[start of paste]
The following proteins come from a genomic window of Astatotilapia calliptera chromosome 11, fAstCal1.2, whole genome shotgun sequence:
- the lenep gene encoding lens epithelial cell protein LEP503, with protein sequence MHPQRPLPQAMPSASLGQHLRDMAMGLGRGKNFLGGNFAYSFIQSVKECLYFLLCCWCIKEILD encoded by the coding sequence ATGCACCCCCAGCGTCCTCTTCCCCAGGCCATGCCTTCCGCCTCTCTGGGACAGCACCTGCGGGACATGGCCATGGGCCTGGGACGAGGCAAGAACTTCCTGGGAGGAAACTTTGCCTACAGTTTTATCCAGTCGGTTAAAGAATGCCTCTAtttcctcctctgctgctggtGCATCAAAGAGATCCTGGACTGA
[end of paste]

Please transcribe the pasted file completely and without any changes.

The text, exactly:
The following proteins come from a genomic window of Astatotilapia calliptera chromosome 11, fAstCal1.2, whole genome shotgun sequence:
- the lenep gene encoding lens epithelial cell protein LEP503, with protein sequence MHPQRPLPQAMPSASLGQHLRDMAMGLGRGKNFLGGNFAYSFIQSVKECLYFLLCCWCIKEILD encoded by the coding sequence ATGCACCCCCAGCGTCCTCTTCCCCAGGCCATGCCTTCCGCCTCTCTGGGACAGCACCTGCGGGACATGGCCATGGGCCTGGGACGAGGCAAGAACTTCCTGGGAGGAAACTTTGCCTACAGTTTTATCCAGTCGGTTAAAGAATGCCTCTAtttcctcctctgctgctggtGCATCAAAGAGATCCTGGACTGA